Climate change can be hard to recognize up-close, on a human scale — the storms, floods, and heat waves it causes can seem, on a year-to-year basis, like slightly more intense versions of past events
If you zoom out, however, the effects of climate change become more apparent.
That’s what NASA has been doing for decades now. Through its satellites, particularly the Sea-viewing Wide Field-of-view Sensor (SeaWiFS), the US space agency is able to track planetary-scale events over long periods of time.
And then through the collapsing magic of time-lapse videos, all that information becomes startlingly comprehensible to the untrained eye.
For the 20th anniversary of the SeaWiFS satellite, NASA recently released a time-lapse compilation of the global footage it gathered.
“These are incredibly evocative visualizations of our living planet,” said Gene Carl Feldman, an oceanographer at NASA’s Goddard Space Flight Center in a press release. “That’s the Earth, that is it breathing every single day, changing with the seasons, responding to the Sun, to the changing winds, ocean currents and temperatures."
The short video shows continental and ocean-wide changes occurring, visible as shifting concentrations of color. Some of the changes are of the seasonal variety, such as plants coming back to life in the spring. Others are stoked by accumulating carbon in the atmosphere.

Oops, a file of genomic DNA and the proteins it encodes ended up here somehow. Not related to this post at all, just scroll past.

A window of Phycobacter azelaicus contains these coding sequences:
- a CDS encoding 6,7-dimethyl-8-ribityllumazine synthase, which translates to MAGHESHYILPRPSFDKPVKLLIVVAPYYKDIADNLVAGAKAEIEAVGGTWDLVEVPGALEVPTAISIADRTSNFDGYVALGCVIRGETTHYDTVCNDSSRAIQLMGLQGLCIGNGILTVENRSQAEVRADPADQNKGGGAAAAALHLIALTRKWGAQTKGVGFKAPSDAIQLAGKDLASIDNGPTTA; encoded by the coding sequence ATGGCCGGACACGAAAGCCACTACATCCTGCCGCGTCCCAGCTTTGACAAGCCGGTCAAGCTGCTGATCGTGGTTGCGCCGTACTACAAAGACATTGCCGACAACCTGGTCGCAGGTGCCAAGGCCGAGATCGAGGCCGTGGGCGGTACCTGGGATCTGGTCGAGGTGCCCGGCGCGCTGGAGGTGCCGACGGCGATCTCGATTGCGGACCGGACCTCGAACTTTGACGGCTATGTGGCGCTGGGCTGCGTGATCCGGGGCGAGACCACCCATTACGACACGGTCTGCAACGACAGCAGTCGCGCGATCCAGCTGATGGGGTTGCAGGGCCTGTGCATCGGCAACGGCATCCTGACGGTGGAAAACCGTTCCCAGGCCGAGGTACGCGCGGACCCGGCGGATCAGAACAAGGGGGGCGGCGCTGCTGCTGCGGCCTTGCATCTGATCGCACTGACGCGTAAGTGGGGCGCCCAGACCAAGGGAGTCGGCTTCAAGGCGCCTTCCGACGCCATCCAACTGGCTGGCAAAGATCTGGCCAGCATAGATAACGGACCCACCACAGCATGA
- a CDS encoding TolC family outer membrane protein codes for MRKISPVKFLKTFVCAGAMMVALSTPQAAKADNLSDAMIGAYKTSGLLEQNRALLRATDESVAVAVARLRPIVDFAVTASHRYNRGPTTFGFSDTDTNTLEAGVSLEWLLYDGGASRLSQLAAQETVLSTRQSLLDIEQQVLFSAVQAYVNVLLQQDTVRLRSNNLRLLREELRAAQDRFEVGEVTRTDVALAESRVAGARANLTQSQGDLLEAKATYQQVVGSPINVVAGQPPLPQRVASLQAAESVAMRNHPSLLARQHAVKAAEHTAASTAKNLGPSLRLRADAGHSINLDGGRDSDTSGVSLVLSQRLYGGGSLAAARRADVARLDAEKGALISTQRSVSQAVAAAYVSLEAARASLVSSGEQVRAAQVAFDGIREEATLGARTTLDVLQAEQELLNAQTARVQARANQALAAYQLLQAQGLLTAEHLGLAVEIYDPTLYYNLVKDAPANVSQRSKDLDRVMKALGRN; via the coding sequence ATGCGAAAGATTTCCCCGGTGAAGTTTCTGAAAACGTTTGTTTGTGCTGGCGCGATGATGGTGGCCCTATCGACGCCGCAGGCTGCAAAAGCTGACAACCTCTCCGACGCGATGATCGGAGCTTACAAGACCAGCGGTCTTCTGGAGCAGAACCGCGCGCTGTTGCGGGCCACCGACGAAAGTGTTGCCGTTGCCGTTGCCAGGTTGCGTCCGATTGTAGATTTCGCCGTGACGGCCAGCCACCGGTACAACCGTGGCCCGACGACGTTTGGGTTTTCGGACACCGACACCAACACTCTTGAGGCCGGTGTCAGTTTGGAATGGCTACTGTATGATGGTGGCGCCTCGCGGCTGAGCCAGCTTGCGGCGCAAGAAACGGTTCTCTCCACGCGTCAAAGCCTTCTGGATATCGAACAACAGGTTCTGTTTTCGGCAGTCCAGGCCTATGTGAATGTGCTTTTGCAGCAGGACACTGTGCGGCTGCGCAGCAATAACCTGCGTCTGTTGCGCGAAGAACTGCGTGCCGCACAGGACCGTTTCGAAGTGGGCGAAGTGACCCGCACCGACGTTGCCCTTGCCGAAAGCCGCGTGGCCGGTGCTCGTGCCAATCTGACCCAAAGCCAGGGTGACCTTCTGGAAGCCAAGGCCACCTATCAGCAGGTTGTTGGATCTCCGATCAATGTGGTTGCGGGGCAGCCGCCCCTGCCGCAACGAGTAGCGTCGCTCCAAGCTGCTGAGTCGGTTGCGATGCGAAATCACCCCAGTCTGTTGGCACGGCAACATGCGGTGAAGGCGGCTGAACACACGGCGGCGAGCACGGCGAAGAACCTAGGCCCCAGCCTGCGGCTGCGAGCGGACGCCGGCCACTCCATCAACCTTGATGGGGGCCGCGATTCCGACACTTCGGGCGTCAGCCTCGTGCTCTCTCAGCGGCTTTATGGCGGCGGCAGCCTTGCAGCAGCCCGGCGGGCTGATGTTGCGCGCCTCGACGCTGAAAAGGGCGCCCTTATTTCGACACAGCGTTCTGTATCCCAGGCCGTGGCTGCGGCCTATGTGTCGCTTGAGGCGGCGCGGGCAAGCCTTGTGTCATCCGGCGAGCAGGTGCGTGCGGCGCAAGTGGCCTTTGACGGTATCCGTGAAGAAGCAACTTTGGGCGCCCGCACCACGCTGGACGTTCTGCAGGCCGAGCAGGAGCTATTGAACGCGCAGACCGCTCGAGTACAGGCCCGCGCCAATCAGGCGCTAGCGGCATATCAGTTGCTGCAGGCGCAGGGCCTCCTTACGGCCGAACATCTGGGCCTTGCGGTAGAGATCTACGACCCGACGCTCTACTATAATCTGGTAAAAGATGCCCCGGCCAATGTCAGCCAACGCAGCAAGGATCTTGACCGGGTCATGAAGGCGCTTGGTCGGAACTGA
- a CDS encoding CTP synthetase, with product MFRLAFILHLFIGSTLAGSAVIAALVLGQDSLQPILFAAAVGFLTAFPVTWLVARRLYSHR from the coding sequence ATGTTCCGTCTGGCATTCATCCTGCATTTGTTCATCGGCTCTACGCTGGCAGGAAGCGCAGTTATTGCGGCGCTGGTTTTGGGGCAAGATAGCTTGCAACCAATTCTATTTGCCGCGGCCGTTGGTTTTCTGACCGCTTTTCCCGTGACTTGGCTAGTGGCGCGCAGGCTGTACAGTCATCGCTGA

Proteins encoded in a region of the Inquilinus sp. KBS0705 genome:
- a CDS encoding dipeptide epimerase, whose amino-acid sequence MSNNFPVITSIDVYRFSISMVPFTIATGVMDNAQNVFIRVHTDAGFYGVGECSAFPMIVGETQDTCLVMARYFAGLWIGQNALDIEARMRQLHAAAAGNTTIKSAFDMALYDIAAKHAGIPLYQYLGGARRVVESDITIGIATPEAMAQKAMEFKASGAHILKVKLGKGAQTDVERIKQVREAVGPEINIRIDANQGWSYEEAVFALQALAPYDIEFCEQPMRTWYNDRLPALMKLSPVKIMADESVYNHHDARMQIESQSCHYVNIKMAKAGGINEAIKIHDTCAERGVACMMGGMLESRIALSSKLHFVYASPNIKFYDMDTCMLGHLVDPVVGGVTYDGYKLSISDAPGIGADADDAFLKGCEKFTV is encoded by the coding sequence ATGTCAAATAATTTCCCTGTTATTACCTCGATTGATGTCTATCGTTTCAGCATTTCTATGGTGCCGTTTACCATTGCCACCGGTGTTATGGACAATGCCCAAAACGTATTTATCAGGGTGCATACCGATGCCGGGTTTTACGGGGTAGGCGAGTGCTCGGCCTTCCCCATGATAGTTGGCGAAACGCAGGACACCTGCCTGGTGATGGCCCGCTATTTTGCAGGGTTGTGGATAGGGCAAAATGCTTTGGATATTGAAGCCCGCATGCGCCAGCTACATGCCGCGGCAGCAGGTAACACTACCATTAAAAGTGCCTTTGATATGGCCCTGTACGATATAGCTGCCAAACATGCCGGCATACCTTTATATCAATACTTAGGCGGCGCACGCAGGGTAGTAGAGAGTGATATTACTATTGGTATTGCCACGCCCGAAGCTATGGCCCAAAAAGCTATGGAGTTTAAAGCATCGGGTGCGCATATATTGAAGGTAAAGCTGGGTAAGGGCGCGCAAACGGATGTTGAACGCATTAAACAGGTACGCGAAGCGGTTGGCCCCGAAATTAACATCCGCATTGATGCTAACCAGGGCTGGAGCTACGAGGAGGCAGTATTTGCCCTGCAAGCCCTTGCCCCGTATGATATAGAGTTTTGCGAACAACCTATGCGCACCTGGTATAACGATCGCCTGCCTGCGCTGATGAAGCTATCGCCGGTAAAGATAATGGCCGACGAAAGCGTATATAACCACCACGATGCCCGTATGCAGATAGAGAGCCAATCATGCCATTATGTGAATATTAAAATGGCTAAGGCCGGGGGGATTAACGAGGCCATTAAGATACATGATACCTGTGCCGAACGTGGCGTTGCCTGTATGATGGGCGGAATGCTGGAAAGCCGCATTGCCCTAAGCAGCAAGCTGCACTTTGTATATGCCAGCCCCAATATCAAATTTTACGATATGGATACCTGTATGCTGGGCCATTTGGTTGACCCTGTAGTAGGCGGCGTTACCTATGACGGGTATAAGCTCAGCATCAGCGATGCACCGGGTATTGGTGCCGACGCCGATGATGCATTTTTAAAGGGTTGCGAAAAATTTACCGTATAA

As the ocean warms and absorbs more carbon, for example, the bedrock of the marine food chain is being threatened — microscopic phytoplankton.
“As the surface waters warm, it creates a stronger boundary between the deep, cold, nutrient-rich waters and the sunlit, generally nutrient-poor surface waters,” Feldman said in the press release.
As a result, phytoplankton are often unable to receive nutrients and “biological deserts” form.
“It’s not just the amount of food, it’s the location and timing that are just as critical,” Feldman added. “Spring bloom is coming earlier, and that’s going to impact the ecosystem in ways we don’t yet understand.”
These changes are expected to cause reactions across marine ecosystems, according to NASA.
On land, one of the most visually striking sequence of images took place in Alaska. Some of the state’s biggest forest fires in history occurred in 2004 and 2015, NASA notes.
“These fires were amazing in the amount of forest area they burned and how hot they burned, ”said Chris Potter, a research scientist at NASA’s Ames Research Center in the press release. “When the air temperature hits 90 degrees Fahrenheit in late May up there, and all these lightning strikes occurred, the forest burned very extensively — close to rivers, close to villages — and nothing could stop it.”
Ultimately, the 20 years worth of images distill the slow-moving, sometimes irrevocable, changes that are happening to the planet and they could serve as a wake-up call, especially in the US, where climate action remains a stubbornly partisan issue.
Earlier in the year, the US was battered by three powerful hurricanes that gave a glimpse of the future of climate change — more extreme storms — and prompted enormous relief efforts.
Real-time disasters can serve as catalysts for policy change. But taking the long-view, as NASA does, provides more solid footing for action.
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